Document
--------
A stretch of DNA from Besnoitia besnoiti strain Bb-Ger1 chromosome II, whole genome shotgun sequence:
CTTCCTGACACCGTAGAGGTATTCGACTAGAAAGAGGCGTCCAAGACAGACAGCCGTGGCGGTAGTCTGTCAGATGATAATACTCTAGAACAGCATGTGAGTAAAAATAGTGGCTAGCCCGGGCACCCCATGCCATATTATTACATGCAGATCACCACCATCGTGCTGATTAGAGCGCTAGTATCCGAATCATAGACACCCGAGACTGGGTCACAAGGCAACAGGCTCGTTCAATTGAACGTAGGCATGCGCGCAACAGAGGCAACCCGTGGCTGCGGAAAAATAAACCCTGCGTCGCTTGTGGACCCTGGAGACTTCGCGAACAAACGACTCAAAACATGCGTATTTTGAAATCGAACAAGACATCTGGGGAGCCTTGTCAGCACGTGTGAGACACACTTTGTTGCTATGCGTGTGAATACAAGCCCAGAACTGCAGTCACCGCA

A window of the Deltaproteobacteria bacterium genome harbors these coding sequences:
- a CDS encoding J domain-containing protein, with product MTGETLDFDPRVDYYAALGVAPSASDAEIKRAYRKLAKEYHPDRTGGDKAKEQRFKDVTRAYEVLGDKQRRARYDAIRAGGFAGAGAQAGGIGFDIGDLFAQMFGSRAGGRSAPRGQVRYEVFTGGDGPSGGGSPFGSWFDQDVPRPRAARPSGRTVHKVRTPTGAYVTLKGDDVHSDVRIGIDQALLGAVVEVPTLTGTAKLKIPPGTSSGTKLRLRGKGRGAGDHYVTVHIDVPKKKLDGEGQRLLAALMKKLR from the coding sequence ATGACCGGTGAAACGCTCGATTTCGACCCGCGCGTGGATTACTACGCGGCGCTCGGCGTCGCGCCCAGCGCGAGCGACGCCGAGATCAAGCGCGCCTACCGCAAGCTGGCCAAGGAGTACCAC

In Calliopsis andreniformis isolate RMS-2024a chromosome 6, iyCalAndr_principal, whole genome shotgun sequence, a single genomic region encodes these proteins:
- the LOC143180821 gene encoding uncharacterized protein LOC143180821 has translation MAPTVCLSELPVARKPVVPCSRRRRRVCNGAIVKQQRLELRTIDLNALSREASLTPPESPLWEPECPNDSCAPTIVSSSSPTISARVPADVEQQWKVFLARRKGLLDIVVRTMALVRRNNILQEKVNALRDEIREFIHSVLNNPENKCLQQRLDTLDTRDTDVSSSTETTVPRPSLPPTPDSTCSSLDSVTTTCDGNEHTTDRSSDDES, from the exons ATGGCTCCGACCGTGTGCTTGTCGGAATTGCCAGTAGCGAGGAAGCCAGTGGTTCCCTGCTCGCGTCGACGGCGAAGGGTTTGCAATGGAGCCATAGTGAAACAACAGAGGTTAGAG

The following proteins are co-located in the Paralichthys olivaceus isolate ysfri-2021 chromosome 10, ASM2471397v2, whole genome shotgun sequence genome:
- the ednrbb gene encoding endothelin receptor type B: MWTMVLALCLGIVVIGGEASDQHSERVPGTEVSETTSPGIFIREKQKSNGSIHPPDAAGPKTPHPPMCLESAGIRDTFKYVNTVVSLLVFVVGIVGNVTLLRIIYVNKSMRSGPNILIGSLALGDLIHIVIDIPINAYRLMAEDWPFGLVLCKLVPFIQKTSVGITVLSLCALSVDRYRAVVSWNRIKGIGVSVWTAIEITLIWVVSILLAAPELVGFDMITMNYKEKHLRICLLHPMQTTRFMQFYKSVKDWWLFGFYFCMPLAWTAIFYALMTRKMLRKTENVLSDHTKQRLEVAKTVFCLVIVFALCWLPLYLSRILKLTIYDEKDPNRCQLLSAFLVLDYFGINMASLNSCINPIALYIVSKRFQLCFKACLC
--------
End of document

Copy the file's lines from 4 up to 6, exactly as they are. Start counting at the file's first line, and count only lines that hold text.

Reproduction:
- a CDS encoding J domain-containing protein, with product MTGETLDFDPRVDYYAALGVAPSASDAEIKRAYRKLAKEYHPDRTGGDKAKEQRFKDVTRAYEVLGDKQRRARYDAIRAGGFAGAGAQAGGIGFDIGDLFAQMFGSRAGGRSAPRGQVRYEVFTGGDGPSGGGSPFGSWFDQDVPRPRAARPSGRTVHKVRTPTGAYVTLKGDDVHSDVRIGIDQALLGAVVEVPTLTGTAKLKIPPGTSSGTKLRLRGKGRGAGDHYVTVHIDVPKKKLDGEGQRLLAALMKKLR from the coding sequence ATGACCGGTGAAACGCTCGATTTCGACCCGCGCGTGGATTACTACGCGGCGCTCGGCGTCGCGCCCAGCGCGAGCGACGCCGAGATCAAGCGCGCCTACCGCAAGCTGGCCAAGGAGTACCAC

In Calliopsis andreniformis isolate RMS-2024a chromosome 6, iyCalAndr_principal, whole genome shotgun sequence, a single genomic region encodes these proteins:
- the LOC143180821 gene encoding uncharacterized protein LOC143180821 has translation MAPTVCLSELPVARKPVVPCSRRRRRVCNGAIVKQQRLELRTIDLNALSREASLTPPESPLWEPECPNDSCAPTIVSSSSPTISARVPADVEQQWKVFLARRKGLLDIVVRTMALVRRNNILQEKVNALRDEIREFIHSVLNNPENKCLQQRLDTLDTRDTDVSSSTETTVPRPSLPPTPDSTCSSLDSVTTTCDGNEHTTDRSSDDES, from the exons ATGGCTCCGACCGTGTGCTTGTCGGAATTGCCAGTAGCGAGGAAGCCAGTGGTTCCCTGCTCGCGTCGACGGCGAAGGGTTTGCAATGGAGCCATAGTGAAACAACAGAGGTTAGAG